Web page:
Flyin’ Solo; The Original and Intergalactic Byronic Heroes

Painting by Ford Maddox Brown, courtesy of La Tribune de l'Art. http://www.latribunedelart.com/spip.php?page=docbig&id_document=11036

Painting by Ford Maddox Brown, courtesy of La Tribune de l’Art. http://www.latribunedelart.com/spip.php?page=docbig&id_document=11036

Byron’s hero is no small known creation in the world of literature, particularly in his work “Manfred”. This protagonist defines the Byronic hero as more or less the hero you hate to love, with characteristics such as cynicism, arrogance, lack of attention towards authority, intelligence, dark humor, and neglectfulness of life. Manfred, with his almost supernatural intelligence that brings about his depressing and cynical outlook on life, his arrogant neglect of the superiority of the spirits he has called, and his lack of concern for his own life perfectly sets the stage for this hero. Ever since the explosion of fame for this new sense of heroics among the romantics, the Byronic hero has continued to influence countless other works in shaping their characters, particularly Star Wars, and has brought about an entirely new, and very popular, genre. While not necessarily the protagonist, Han Solo’s rag tag, who gives a damn mentality makes him an iconic Byronic hero and shows heavy influence from Manfred.
The cynical nature of Manfred is evident through his ill treatment of the spirits that he summoned who are obviously superior to him. He calls the spirits his slaves out of his own arrogance even though he has called them out of his own pain, showing his “what’s in it for me” mentality. Similarly, Han Solo’s reluctance to assist Luke Skywalker and Obi-Wan in “Star Wars: A New Hope” until more incentive is thrown his way show that he shares these same qualities. His knowledge that Obi-Wan is a respected Jedi master, like Manfred’s knowledge of the supernatural superiority of the spirits, does not inhibit him from seeking personal gain.
Han Solo’s cynical nature can also be seen in the way he treats his supporting characters. His “my way or the highway” attitude makes him the arrogant character that you dislike yet respect at the same time for his resilience and success due to his extensive knowledge and experience as a smuggler. This aspect of his character is drawn from Manfred in that Manfred, because of his useful and extensive knowledge also sees his way as the best way, and does not even consider taking the advice of others.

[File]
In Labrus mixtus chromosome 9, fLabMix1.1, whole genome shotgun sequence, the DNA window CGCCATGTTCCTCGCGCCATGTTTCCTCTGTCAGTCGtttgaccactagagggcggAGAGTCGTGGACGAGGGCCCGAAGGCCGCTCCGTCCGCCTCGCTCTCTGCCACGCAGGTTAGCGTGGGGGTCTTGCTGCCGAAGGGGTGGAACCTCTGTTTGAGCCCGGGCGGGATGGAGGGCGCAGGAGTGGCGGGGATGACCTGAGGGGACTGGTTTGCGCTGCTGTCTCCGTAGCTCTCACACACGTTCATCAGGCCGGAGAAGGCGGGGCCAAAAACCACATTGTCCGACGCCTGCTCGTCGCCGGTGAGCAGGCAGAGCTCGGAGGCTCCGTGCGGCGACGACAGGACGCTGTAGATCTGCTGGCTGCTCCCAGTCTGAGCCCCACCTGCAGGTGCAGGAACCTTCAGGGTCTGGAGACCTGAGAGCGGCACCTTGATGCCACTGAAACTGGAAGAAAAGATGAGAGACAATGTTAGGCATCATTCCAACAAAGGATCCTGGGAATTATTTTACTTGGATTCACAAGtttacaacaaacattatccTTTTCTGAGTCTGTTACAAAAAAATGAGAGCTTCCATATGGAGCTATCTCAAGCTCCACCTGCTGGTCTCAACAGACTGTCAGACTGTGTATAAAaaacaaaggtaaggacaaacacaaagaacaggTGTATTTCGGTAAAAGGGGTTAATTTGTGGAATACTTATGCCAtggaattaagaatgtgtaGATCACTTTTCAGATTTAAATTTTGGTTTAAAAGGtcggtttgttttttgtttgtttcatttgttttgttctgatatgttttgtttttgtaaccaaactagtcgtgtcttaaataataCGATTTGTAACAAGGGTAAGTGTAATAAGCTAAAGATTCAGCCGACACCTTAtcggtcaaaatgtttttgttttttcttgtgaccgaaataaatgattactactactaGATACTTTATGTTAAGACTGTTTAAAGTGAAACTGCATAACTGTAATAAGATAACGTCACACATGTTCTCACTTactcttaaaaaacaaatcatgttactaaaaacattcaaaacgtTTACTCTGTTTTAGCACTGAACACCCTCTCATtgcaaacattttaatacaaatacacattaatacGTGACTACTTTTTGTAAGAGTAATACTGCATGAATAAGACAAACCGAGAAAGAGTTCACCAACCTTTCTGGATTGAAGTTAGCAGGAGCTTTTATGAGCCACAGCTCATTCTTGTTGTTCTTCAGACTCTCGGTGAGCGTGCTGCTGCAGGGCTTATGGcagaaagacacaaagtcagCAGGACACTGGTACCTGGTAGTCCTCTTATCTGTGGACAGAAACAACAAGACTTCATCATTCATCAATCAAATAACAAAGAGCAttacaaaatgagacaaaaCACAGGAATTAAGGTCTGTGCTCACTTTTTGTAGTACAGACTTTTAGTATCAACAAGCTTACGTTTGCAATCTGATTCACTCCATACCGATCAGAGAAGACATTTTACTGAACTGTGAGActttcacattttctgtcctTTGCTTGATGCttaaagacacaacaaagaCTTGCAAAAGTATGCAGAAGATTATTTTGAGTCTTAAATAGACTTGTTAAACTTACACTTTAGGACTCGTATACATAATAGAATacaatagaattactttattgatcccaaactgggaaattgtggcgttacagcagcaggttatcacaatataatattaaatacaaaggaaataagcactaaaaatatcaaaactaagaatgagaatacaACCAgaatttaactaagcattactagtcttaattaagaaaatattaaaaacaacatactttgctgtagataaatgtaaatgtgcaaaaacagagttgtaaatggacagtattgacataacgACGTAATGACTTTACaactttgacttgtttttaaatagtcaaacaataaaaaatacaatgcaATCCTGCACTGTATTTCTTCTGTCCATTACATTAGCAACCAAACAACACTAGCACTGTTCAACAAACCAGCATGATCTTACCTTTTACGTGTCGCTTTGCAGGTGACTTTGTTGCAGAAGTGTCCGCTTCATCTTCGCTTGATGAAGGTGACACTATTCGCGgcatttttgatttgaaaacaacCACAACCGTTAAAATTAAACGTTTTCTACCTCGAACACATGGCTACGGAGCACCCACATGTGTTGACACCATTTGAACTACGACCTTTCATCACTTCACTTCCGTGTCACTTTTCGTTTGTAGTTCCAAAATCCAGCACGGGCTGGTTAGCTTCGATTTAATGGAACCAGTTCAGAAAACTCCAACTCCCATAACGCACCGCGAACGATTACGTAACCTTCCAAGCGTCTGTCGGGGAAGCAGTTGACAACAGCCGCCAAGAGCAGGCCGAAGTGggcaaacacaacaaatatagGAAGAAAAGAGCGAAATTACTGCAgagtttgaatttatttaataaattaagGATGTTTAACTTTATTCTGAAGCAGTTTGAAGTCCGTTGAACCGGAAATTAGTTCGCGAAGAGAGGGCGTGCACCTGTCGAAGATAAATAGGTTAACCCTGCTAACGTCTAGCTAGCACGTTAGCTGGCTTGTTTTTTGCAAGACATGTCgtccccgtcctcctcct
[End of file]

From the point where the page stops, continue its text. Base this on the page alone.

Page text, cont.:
Han also fits the description of a Byronic hero in that he does not really have much value for his own life. His occupation is the illegal practice of smuggling, punishable by death in the empire. His willingness to help two outlaws attempting to take over the tyrannical and incredibly powerful universal government give him the carefree heroics of Manfred and gives the reader a sense of awed annoyance that they also feel with Byron’s protagonist. His ability to call up the spirits, have the self respect to disrespect them, and then be neglectful enough to attempt to throw himself off of a mountain only to be saved for further adventures were a heavy influence, if not directly, at least subconsciously through a chain of previous influences, on the hero of Han Solo.
It must not be forgotten though that both of these characters, though seemingly the opposite of the diluted “good guy” do show amounts of virtue and honorable emotion particularly through the women in their lives. While the circumstances are of course rather different, the women in both texts bring out what is so deeply hidden. In Manfred, he is particularly distressed by the loss of his beloved Astarte. Although there is very strong, almost undeniable evidence that his relationship with her is an incestuous one (also shown in the brief relationship between Luke and his Sister Lea before they are aware that they share the same father), this relationship still brings about admirable emotions in him. Like Han, Manfred seems to take on the perspective that he knows best, he is his own master and that nothing can shake him, not even the spirits. When Astarte shows up however, we begin to see more raw emotions from him, and he begs her to let him touch her and is sent into convulsions as she leaves.
Although slightly different than Manfred’s interaction with Astarte, Lea brings out the more stereotypical heroic side of Han Solo. Han assumes, as aforementioned, a very similar attitude to Manfred in that he has a strong belief in only looking out for himself, his heart is very hardened. As the story progresses however, so does his relationship with Lea. At first, he is only interested in her because rescuing her would bring him fame and fortune, and then, brick by brick, she slowly begins to deconstruct his wall, and true emotions begin to shine through. Also, much like Manfred, his love affair is his downfall, and his is frozen in carbonate when he is caught assisting her. After this, Han still keeps all of his former characteristics maintaining his Byronic heroism, but the influence of love in his life, similar to that of Manfred’s, revealed a more romantic type of hero.
For many, many years people have fallen in love with the cynical, neglectful, spontaneous, and careless yet heroic nature of the Byronic hero. So much so, that the hero you hate to love almost becomes the more common portrayal of a hero in recent works like “Wolverine”, “Indiana Jones”, and through Han Solo in the famous “Star wars Trilogy”. His careless outlook on life, his selfish motives, and his emotional breakthrough through a female character make him an obvious portrayal of a Byronic hero influenced by Manfred.

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